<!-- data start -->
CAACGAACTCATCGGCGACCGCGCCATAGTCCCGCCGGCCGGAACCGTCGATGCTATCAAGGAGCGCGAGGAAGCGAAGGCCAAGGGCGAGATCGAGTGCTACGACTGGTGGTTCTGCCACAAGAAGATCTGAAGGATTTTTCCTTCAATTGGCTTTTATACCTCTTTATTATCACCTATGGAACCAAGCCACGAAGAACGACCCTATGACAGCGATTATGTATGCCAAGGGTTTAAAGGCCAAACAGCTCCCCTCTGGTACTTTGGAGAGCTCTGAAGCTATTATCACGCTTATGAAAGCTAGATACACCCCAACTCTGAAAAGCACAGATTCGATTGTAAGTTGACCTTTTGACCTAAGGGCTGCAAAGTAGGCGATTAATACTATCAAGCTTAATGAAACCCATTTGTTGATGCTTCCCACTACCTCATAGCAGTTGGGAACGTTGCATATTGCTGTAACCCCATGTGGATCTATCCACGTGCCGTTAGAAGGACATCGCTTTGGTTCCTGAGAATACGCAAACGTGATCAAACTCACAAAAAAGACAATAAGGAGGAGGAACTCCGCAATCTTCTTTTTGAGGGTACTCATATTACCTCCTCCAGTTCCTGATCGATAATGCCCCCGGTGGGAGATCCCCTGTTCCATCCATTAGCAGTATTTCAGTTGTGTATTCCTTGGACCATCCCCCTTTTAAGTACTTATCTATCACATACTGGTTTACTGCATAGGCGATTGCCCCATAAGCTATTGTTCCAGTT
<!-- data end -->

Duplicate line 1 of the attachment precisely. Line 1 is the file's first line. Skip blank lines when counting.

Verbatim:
CAACGAACTCATCGGCGACCGCGCCATAGTCCCGCCGGCCGGAACCGTCGATGCTATCAAGGAGCGCGAGGAAGCGAAGGCCAAGGGCGAGATCGAGTGCTACGACTGGTGGTTCTGCCACAAGAAGATCTGAAGGATTTTTCCTTCAATTGGCTTTTATACCTCTTTATTATCACCTATGGAACCAAGCCACGAAGAACGACCCTATGACAGCGATTATGTATGCCAAGGGTTTAAAGGCCAAACAGCTCCCCTCTGGTACTTTGGAGAGCTCTGAAGCTATTATCACGCTTATGAAAGCTAGATACACCCCAACTCTGAAAAGCACAGATTCGATTGTAAGTTGACCTTTTGACCTAAGGGCTGCAAAGTAGGCGATTAATACTATCAAGCTTAATGAAACCCATTTGTTGATGCTTCCCACTACCTCATAGCAGTTGGGAACGTTGCATATTGCTGTAACCCCATGTGGATCTATCCACGTGCCGTTAGAAGGACATCGCTTTGGTTCCTGAGAATACGCAAACGTGATCAAACTCACAAAAAAGACAATAAGGAGGAGGAACTCCGCAATCTTCTTTTTGAGGGTACTCATATTACCTCCTCCAGTTCCTGATCGATAATGCCCCCGGTGGGAGATCCCCTGTTCCATCCATTAGCAGTATTTCAGTTGTGTATTCCTTGGACCATCCCCCTTTTAAGTACTTATCTATCACATACTGGTTTACTGCATAGGCGATTGCCCCATAAGCTATTGTTCCAGTT